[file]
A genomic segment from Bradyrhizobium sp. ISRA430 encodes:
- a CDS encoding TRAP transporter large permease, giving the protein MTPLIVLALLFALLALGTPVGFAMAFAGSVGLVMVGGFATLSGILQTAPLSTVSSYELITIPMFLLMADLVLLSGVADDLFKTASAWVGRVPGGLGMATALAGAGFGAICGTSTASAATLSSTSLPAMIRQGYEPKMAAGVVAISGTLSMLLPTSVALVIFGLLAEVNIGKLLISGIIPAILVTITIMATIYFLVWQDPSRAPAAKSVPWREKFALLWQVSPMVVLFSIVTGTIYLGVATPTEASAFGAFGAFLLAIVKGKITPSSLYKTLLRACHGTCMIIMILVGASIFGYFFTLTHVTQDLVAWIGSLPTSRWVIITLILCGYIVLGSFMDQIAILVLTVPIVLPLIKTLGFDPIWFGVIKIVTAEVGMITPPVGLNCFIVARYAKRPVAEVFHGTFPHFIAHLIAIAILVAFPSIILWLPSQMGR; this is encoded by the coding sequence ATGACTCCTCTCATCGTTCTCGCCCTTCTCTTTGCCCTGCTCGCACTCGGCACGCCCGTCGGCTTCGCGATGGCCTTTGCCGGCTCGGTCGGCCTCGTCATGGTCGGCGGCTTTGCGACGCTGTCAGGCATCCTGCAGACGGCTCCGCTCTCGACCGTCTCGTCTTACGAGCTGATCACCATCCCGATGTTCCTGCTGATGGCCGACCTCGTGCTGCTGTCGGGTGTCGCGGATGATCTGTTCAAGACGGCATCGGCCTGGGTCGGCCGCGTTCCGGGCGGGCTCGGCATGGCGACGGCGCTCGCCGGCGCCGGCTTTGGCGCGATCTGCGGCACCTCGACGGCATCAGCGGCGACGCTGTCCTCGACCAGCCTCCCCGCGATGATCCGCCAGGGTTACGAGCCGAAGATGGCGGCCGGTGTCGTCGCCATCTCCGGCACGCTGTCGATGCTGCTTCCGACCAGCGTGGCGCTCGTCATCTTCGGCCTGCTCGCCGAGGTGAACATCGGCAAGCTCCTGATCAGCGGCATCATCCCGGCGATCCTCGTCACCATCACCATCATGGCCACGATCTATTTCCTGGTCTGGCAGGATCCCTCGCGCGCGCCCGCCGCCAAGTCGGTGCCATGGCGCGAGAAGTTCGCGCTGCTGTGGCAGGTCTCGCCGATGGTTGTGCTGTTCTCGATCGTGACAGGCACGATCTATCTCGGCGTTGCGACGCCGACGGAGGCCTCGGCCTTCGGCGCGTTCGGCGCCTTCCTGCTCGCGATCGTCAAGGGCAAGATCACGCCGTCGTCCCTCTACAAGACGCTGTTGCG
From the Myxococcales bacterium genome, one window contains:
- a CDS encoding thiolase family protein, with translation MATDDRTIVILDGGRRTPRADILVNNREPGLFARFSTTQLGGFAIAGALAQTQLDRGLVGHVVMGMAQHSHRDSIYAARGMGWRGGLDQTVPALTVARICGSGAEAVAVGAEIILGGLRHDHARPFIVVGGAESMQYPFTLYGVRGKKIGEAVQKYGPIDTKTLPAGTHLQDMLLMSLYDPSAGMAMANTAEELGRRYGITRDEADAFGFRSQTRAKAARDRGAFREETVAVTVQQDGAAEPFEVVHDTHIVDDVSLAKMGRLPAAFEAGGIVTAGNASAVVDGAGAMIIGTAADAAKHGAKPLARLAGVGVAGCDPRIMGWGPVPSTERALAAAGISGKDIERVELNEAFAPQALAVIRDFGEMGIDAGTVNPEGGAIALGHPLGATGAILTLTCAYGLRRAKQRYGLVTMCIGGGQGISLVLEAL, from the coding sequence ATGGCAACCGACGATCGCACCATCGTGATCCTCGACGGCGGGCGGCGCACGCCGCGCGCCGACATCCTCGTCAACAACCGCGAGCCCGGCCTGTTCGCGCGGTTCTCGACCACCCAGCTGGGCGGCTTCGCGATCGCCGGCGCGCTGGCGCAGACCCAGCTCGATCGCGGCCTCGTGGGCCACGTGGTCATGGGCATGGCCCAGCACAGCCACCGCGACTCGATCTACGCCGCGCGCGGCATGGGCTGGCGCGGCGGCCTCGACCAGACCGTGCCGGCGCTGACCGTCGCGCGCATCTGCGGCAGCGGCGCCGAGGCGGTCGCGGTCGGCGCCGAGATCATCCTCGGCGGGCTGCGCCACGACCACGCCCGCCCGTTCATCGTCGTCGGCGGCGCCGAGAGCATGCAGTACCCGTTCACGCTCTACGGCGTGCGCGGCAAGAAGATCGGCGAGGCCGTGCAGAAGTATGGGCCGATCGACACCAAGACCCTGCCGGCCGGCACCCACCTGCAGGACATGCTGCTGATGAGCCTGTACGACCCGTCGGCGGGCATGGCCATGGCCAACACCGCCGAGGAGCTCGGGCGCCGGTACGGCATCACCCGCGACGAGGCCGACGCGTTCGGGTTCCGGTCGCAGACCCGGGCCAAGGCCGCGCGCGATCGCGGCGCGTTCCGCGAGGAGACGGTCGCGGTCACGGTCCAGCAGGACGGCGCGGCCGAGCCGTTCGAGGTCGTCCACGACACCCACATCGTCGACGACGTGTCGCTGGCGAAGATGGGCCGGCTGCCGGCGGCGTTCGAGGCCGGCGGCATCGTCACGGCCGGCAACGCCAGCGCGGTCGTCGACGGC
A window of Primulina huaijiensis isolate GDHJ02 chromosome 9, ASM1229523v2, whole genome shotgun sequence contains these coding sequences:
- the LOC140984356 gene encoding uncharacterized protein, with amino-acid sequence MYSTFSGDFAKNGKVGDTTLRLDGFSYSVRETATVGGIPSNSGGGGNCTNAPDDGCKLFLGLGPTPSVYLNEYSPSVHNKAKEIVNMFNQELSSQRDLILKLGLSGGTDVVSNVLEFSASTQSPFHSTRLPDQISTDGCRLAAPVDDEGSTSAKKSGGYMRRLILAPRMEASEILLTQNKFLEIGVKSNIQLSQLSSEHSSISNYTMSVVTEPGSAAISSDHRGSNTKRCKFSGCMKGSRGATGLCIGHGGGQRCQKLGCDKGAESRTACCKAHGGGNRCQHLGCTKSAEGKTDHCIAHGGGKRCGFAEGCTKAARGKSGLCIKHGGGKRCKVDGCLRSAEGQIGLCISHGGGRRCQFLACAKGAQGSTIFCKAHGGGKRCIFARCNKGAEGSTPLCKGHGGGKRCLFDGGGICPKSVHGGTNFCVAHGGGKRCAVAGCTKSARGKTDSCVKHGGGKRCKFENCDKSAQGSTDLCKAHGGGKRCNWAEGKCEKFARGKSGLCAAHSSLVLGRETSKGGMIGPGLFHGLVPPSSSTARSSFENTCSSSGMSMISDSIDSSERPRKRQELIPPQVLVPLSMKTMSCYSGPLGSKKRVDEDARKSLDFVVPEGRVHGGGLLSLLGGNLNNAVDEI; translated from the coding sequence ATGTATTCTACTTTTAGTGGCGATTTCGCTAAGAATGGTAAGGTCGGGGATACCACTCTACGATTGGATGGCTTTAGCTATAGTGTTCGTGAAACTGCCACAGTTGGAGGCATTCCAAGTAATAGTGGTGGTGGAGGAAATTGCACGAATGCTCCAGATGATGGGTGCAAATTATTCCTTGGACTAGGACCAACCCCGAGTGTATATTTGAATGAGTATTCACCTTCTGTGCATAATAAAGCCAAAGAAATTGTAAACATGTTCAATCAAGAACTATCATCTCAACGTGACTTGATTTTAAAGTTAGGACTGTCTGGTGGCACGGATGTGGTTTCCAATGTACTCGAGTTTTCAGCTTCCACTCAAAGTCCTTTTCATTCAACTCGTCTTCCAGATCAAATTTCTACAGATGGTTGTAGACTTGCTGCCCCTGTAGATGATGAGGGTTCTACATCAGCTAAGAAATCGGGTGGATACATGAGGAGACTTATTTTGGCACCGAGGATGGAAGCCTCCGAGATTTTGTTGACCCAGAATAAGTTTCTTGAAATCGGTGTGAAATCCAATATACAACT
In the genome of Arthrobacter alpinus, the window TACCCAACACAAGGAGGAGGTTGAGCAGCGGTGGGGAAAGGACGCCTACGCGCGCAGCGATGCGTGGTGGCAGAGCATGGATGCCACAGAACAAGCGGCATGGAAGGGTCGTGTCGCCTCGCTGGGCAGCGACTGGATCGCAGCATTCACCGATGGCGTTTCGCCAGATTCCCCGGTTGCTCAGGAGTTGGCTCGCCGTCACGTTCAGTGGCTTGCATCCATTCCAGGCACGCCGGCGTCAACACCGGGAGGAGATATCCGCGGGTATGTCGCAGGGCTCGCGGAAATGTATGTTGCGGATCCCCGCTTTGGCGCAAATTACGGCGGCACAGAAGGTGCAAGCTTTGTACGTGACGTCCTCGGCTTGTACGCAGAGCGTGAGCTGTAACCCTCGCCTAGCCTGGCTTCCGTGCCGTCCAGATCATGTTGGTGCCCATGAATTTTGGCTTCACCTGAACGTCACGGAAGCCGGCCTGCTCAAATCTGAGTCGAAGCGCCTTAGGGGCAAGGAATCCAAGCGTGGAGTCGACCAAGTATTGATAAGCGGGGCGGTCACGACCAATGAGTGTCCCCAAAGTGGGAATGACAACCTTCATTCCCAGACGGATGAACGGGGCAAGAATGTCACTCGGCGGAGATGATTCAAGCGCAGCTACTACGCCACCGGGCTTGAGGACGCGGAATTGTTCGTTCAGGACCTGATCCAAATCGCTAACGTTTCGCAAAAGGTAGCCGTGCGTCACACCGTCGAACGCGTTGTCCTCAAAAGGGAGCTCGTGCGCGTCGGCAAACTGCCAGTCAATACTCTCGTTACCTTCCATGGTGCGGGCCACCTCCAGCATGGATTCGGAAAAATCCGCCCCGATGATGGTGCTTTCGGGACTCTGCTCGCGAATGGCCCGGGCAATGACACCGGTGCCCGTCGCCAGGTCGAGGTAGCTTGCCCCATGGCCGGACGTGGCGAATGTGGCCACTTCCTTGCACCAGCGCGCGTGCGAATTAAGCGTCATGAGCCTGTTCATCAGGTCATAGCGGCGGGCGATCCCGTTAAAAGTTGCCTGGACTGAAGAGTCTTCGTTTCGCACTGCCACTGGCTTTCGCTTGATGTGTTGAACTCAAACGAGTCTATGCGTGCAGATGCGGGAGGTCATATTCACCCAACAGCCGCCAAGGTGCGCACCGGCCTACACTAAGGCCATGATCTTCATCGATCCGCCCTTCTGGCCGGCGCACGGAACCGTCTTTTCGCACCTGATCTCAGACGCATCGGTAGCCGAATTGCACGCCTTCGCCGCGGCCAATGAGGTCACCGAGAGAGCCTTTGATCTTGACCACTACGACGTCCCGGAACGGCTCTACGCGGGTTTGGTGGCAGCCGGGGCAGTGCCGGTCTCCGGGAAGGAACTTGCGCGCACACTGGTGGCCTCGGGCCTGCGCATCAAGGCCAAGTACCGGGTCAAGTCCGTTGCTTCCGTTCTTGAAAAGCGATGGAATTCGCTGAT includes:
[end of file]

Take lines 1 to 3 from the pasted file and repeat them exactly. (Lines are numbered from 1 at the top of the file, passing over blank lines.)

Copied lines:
A genomic segment from Bradyrhizobium sp. ISRA430 encodes:
- a CDS encoding TRAP transporter large permease, giving the protein MTPLIVLALLFALLALGTPVGFAMAFAGSVGLVMVGGFATLSGILQTAPLSTVSSYELITIPMFLLMADLVLLSGVADDLFKTASAWVGRVPGGLGMATALAGAGFGAICGTSTASAATLSSTSLPAMIRQGYEPKMAAGVVAISGTLSMLLPTSVALVIFGLLAEVNIGKLLISGIIPAILVTITIMATIYFLVWQDPSRAPAAKSVPWREKFALLWQVSPMVVLFSIVTGTIYLGVATPTEASAFGAFGAFLLAIVKGKITPSSLYKTLLRACHGTCMIIMILVGASIFGYFFTLTHVTQDLVAWIGSLPTSRWVIITLILCGYIVLGSFMDQIAILVLTVPIVLPLIKTLGFDPIWFGVIKIVTAEVGMITPPVGLNCFIVARYAKRPVAEVFHGTFPHFIAHLIAIAILVAFPSIILWLPSQMGR; this is encoded by the coding sequence ATGACTCCTCTCATCGTTCTCGCCCTTCTCTTTGCCCTGCTCGCACTCGGCACGCCCGTCGGCTTCGCGATGGCCTTTGCCGGCTCGGTCGGCCTCGTCATGGTCGGCGGCTTTGCGACGCTGTCAGGCATCCTGCAGACGGCTCCGCTCTCGACCGTCTCGTCTTACGAGCTGATCACCATCCCGATGTTCCTGCTGATGGCCGACCTCGTGCTGCTGTCGGGTGTCGCGGATGATCTGTTCAAGACGGCATCGGCCTGGGTCGGCCGCGTTCCGGGCGGGCTCGGCATGGCGACGGCGCTCGCCGGCGCCGGCTTTGGCGCGATCTGCGGCACCTCGACGGCATCAGCGGCGACGCTGTCCTCGACCAGCCTCCCCGCGATGATCCGCCAGGGTTACGAGCCGAAGATGGCGGCCGGTGTCGTCGCCATCTCCGGCACGCTGTCGATGCTGCTTCCGACCAGCGTGGCGCTCGTCATCTTCGGCCTGCTCGCCGAGGTGAACATCGGCAAGCTCCTGATCAGCGGCATCATCCCGGCGATCCTCGTCACCATCACCATCATGGCCACGATCTATTTCCTGGTCTGGCAGGATCCCTCGCGCGCGCCCGCCGCCAAGTCGGTGCCATGGCGCGAGAAGTTCGCGCTGCTGTGGCAGGTCTCGCCGATGGTTGTGCTGTTCTCGATCGTGACAGGCACGATCTATCTCGGCGTTGCGACGCCGACGGAGGCCTCGGCCTTCGGCGCGTTCGGCGCCTTCCTGCTCGCGATCGTCAAGGGCAAGATCACGCCGTCGTCCCTCTACAAGACGCTGTTGCG
From the Myxococcales bacterium genome, one window contains: